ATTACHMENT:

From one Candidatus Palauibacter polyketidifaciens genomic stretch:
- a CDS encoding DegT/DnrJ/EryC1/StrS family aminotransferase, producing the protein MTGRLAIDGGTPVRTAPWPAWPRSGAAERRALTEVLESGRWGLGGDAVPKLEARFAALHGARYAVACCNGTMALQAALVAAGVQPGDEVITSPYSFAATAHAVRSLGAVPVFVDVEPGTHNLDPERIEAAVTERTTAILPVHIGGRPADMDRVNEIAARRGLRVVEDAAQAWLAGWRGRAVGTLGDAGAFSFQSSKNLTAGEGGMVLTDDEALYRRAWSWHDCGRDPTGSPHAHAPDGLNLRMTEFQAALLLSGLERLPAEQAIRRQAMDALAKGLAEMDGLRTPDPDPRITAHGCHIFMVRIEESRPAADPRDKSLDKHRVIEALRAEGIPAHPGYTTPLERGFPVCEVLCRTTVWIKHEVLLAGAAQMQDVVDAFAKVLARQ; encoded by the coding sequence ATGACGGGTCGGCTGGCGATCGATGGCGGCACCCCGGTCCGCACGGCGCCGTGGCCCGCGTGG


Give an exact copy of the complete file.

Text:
From one Candidatus Palauibacter polyketidifaciens genomic stretch:
- a CDS encoding DegT/DnrJ/EryC1/StrS family aminotransferase, producing the protein MTGRLAIDGGTPVRTAPWPAWPRSGAAERRALTEVLESGRWGLGGDAVPKLEARFAALHGARYAVACCNGTMALQAALVAAGVQPGDEVITSPYSFAATAHAVRSLGAVPVFVDVEPGTHNLDPERIEAAVTERTTAILPVHIGGRPADMDRVNEIAARRGLRVVEDAAQAWLAGWRGRAVGTLGDAGAFSFQSSKNLTAGEGGMVLTDDEALYRRAWSWHDCGRDPTGSPHAHAPDGLNLRMTEFQAALLLSGLERLPAEQAIRRQAMDALAKGLAEMDGLRTPDPDPRITAHGCHIFMVRIEESRPAADPRDKSLDKHRVIEALRAEGIPAHPGYTTPLERGFPVCEVLCRTTVWIKHEVLLAGAAQMQDVVDAFAKVLARQ; encoded by the coding sequence ATGACGGGTCGGCTGGCGATCGATGGCGGCACCCCGGTCCGCACGGCGCCGTGGCCCGCGTGG